Here’s what was promised in the last Sona, and what has changed
On Thursday, Ramaphosa is set to address the nation with this government's plan for SA in 2024.
President Cyril Ramaphosa during the 2023 State of the Nation Address. Picture: Supplied by GCIS
The State of the Nation Address (Sona) 2023 was delivered by President Cyril Ramaphosa on 9 February last year, with the president making several promises.
He is set to take the podium again this Thursday, with promises in hand.
In the previous Sona Ramaphosa mainly addressed four issues South Africans deal with daily: load shedding, unemployment, poverty and the rising cost of living, and crime and corruption.
The president said solving these issues was not easy, however, the country has the resources to solve them.
Promises made in Sona 23
Addressing SA’s power crisis, Ramaphosa acknowledged that load shedding would impede on the country’s efforts to grow the economy.
“Without a reliable supply of electricity our efforts to grow an inclusive economy that creates jobs and reduces poverty will not succeed,” said the president.
In his speech, he shared a five tiered plan on how to combat this challenge.
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The first step was to enhance the reliability of the current power supply and fix the issues with Eskom’s coal-fired power stations. Secondly, facilitate and expedite private investments in power generation capacity.
Thirdly, speed up the process of acquiring new capacity from renewable sources, gas, and battery storage. Fourthly, encourage households and businesses to invest in rooftop solar energy systems. And, lastly, implement significant changes in the electricity industry to ensure sustainable energy in the long run.
“Experts agree that this plan is the most realistic route to end load shedding,” said Ramaphosa.
What has changed?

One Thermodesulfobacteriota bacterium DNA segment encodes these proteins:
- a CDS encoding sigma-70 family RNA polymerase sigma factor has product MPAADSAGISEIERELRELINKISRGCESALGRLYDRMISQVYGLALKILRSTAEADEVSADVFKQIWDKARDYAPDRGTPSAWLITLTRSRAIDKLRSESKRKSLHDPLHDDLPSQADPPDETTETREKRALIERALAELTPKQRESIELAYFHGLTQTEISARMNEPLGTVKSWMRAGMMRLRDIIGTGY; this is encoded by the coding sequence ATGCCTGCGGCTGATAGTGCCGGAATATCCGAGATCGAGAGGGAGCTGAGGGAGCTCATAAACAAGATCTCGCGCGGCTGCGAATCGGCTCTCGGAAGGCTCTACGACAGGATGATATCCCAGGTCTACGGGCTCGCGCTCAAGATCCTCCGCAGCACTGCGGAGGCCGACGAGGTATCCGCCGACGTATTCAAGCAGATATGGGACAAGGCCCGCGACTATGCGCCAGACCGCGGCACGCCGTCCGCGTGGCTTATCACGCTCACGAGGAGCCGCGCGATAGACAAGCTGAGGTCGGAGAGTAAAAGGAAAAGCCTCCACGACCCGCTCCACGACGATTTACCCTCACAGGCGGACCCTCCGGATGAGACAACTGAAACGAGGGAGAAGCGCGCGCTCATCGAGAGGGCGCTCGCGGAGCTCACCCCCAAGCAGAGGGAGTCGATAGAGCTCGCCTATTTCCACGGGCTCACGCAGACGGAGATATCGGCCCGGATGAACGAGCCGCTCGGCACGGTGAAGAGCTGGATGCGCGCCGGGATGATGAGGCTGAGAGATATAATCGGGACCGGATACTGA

The country is currently battling stage 2 and 3 load shedding – and energy experts warn that the blackouts will be experienced by South Africans for many more years.
The government’s recently released Integrated Resource Plan (IRP) has also been called underwhelming.
Jee-A van der Linde, senior economist at Oxford Economics Africa, said the draft IRP is poor on details and technical assumptions.
He warned that Eskom’s system status outlook for 2024 is worse than ever before, indicating that South Africa can expect to experience an electricity shortfall of about 2 000 MW every week.
Another energy expert Roger Lilley said the IRP 2023 offers no innovation or out-of-the-box thinking.
In his 2023 Sona speech the president reminded businesses, government departments and state-owned entities “to remove the requirement for work experience for young people seeking entry-level positions”.
What has changed?
SA’s unemployment rate still remains incredibly high but saw a slight decrease of 0.7% to 31.9% in the third quarter from 32.6% in the second quarter.
According to Busi Mavuso, CEO of Business Leadership SA, an extensive result of youth employment will only be realised once the private sector is stimulated to employ more people.
Poverty and the rising cost of living
Ramaphosa acknowledged the increasing cost of living was driving up poverty and further widening the inequality wedge.
“Around 60% of our budget is spent on what is known as the social wage, providing various forms of support, basic services and assistance to households and individuals to combat poverty and hunger,” said Ramaphosa.
He also promised that the government would increase the social grants to meet people halfway due to inflation.
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What has changed?
Around 26.5 millions people recieve social grants every month, including the R350 social relief of distress grant. Additionally, there are plans for the possible introduction of a basic income grant.
Many South Africans still live in poor and informal settlements.
“This year, we will take steps to unlock massive value for poor households by expediting the provision of title deeds for subsidised houses,” Ramaphosa said in his 2023 Sona speech.
Data from the Department of Human settlements claimed that 38 632 houses were built in 2022. It aims to build another 53 655 homes in 2023-2024.
Although houses are still being delivered, the rollout is slow. Corruption has been blamed as the main reason for the slow delivery.
Crime and corruption
Crime and corruption continues to disrupt the daily lives of South Africans.
“We are strengthening the Saps to prevent crime and improving the capacity of the National Prosecuting Authority (NPA) and courts to ensure perpetrators are brought to justice,” said Ramaphosa.
What has changed?
There have been thousands of arrests via Operation Shanela in the last year, and a decrease in the country’s murder figures, but crime continues to be a major issue in the country.
July to September last year saw an increase in attempted murder case, assault with the intent to inflict grievous bodily harm, common assault, common robbery and robbery with aggravating circumstances.
SA also scored below the global average in the 2023 Corruption Perceptions Index.